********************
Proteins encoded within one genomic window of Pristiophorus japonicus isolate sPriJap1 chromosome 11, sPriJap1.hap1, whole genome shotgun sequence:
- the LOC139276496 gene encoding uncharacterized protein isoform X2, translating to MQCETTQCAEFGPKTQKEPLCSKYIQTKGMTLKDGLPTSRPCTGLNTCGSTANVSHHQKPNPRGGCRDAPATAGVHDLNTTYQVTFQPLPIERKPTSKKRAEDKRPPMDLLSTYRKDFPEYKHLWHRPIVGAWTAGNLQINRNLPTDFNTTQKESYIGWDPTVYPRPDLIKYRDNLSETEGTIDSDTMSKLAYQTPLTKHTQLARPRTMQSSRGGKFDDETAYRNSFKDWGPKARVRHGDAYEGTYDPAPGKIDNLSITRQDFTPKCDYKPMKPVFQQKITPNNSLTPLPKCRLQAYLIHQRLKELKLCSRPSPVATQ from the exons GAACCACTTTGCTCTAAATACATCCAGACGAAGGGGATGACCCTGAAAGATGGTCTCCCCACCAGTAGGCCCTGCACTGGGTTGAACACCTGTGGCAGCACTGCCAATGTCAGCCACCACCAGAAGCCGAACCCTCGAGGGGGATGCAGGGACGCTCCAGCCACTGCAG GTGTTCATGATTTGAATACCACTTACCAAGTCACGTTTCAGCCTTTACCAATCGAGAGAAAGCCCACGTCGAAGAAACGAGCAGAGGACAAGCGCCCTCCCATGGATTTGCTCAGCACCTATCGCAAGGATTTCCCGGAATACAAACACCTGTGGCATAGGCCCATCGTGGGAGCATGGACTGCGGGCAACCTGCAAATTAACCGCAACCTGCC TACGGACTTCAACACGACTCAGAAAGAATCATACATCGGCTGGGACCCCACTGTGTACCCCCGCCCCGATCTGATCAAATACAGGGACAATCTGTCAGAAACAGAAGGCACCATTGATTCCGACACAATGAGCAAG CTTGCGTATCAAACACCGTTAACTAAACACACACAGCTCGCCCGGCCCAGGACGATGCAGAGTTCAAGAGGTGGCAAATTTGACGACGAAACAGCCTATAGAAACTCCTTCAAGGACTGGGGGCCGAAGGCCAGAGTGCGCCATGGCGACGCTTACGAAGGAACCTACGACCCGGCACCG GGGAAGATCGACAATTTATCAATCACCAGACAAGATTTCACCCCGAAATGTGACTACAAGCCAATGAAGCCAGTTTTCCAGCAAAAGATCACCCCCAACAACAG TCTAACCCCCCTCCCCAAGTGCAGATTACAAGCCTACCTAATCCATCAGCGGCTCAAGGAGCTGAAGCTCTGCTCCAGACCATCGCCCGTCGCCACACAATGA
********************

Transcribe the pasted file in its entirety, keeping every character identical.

Proteins encoded within one genomic window of Pristiophorus japonicus isolate sPriJap1 chromosome 11, sPriJap1.hap1, whole genome shotgun sequence:
- the LOC139276496 gene encoding uncharacterized protein isoform X2, translating to MQCETTQCAEFGPKTQKEPLCSKYIQTKGMTLKDGLPTSRPCTGLNTCGSTANVSHHQKPNPRGGCRDAPATAGVHDLNTTYQVTFQPLPIERKPTSKKRAEDKRPPMDLLSTYRKDFPEYKHLWHRPIVGAWTAGNLQINRNLPTDFNTTQKESYIGWDPTVYPRPDLIKYRDNLSETEGTIDSDTMSKLAYQTPLTKHTQLARPRTMQSSRGGKFDDETAYRNSFKDWGPKARVRHGDAYEGTYDPAPGKIDNLSITRQDFTPKCDYKPMKPVFQQKITPNNSLTPLPKCRLQAYLIHQRLKELKLCSRPSPVATQ from the exons GAACCACTTTGCTCTAAATACATCCAGACGAAGGGGATGACCCTGAAAGATGGTCTCCCCACCAGTAGGCCCTGCACTGGGTTGAACACCTGTGGCAGCACTGCCAATGTCAGCCACCACCAGAAGCCGAACCCTCGAGGGGGATGCAGGGACGCTCCAGCCACTGCAG GTGTTCATGATTTGAATACCACTTACCAAGTCACGTTTCAGCCTTTACCAATCGAGAGAAAGCCCACGTCGAAGAAACGAGCAGAGGACAAGCGCCCTCCCATGGATTTGCTCAGCACCTATCGCAAGGATTTCCCGGAATACAAACACCTGTGGCATAGGCCCATCGTGGGAGCATGGACTGCGGGCAACCTGCAAATTAACCGCAACCTGCC TACGGACTTCAACACGACTCAGAAAGAATCATACATCGGCTGGGACCCCACTGTGTACCCCCGCCCCGATCTGATCAAATACAGGGACAATCTGTCAGAAACAGAAGGCACCATTGATTCCGACACAATGAGCAAG CTTGCGTATCAAACACCGTTAACTAAACACACACAGCTCGCCCGGCCCAGGACGATGCAGAGTTCAAGAGGTGGCAAATTTGACGACGAAACAGCCTATAGAAACTCCTTCAAGGACTGGGGGCCGAAGGCCAGAGTGCGCCATGGCGACGCTTACGAAGGAACCTACGACCCGGCACCG GGGAAGATCGACAATTTATCAATCACCAGACAAGATTTCACCCCGAAATGTGACTACAAGCCAATGAAGCCAGTTTTCCAGCAAAAGATCACCCCCAACAACAG TCTAACCCCCCTCCCCAAGTGCAGATTACAAGCCTACCTAATCCATCAGCGGCTCAAGGAGCTGAAGCTCTGCTCCAGACCATCGCCCGTCGCCACACAATGA